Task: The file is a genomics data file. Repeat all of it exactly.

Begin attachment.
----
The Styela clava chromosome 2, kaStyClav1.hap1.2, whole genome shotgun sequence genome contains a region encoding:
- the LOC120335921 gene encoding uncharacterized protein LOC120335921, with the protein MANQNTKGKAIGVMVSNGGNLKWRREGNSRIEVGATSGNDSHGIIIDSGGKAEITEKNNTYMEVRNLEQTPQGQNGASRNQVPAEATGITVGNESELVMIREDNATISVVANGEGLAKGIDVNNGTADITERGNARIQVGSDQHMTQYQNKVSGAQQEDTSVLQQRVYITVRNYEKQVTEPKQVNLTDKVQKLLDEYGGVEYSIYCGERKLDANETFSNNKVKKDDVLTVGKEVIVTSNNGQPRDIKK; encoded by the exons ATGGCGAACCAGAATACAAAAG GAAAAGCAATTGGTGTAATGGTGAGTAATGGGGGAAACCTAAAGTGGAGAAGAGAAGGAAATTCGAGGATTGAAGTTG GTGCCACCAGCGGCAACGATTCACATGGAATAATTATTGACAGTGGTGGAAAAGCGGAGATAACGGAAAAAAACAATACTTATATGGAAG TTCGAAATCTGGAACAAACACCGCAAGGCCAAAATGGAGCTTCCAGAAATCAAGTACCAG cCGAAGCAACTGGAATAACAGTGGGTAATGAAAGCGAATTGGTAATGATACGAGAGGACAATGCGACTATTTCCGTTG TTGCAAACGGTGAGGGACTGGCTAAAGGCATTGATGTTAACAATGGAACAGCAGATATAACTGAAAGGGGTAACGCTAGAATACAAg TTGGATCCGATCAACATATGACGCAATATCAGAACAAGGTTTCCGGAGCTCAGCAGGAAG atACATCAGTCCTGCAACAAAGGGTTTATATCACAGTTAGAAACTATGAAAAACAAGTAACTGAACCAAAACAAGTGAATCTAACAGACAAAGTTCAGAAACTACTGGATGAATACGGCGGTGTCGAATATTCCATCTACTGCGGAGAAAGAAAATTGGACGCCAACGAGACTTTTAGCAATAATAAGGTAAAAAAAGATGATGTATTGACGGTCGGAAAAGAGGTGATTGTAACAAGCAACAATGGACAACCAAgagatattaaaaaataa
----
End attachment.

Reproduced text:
The Styela clava chromosome 2, kaStyClav1.hap1.2, whole genome shotgun sequence genome contains a region encoding:
- the LOC120335921 gene encoding uncharacterized protein LOC120335921, with the protein MANQNTKGKAIGVMVSNGGNLKWRREGNSRIEVGATSGNDSHGIIIDSGGKAEITEKNNTYMEVRNLEQTPQGQNGASRNQVPAEATGITVGNESELVMIREDNATISVVANGEGLAKGIDVNNGTADITERGNARIQVGSDQHMTQYQNKVSGAQQEDTSVLQQRVYITVRNYEKQVTEPKQVNLTDKVQKLLDEYGGVEYSIYCGERKLDANETFSNNKVKKDDVLTVGKEVIVTSNNGQPRDIKK; encoded by the exons ATGGCGAACCAGAATACAAAAG GAAAAGCAATTGGTGTAATGGTGAGTAATGGGGGAAACCTAAAGTGGAGAAGAGAAGGAAATTCGAGGATTGAAGTTG GTGCCACCAGCGGCAACGATTCACATGGAATAATTATTGACAGTGGTGGAAAAGCGGAGATAACGGAAAAAAACAATACTTATATGGAAG TTCGAAATCTGGAACAAACACCGCAAGGCCAAAATGGAGCTTCCAGAAATCAAGTACCAG cCGAAGCAACTGGAATAACAGTGGGTAATGAAAGCGAATTGGTAATGATACGAGAGGACAATGCGACTATTTCCGTTG TTGCAAACGGTGAGGGACTGGCTAAAGGCATTGATGTTAACAATGGAACAGCAGATATAACTGAAAGGGGTAACGCTAGAATACAAg TTGGATCCGATCAACATATGACGCAATATCAGAACAAGGTTTCCGGAGCTCAGCAGGAAG atACATCAGTCCTGCAACAAAGGGTTTATATCACAGTTAGAAACTATGAAAAACAAGTAACTGAACCAAAACAAGTGAATCTAACAGACAAAGTTCAGAAACTACTGGATGAATACGGCGGTGTCGAATATTCCATCTACTGCGGAGAAAGAAAATTGGACGCCAACGAGACTTTTAGCAATAATAAGGTAAAAAAAGATGATGTATTGACGGTCGGAAAAGAGGTGATTGTAACAAGCAACAATGGACAACCAAgagatattaaaaaataa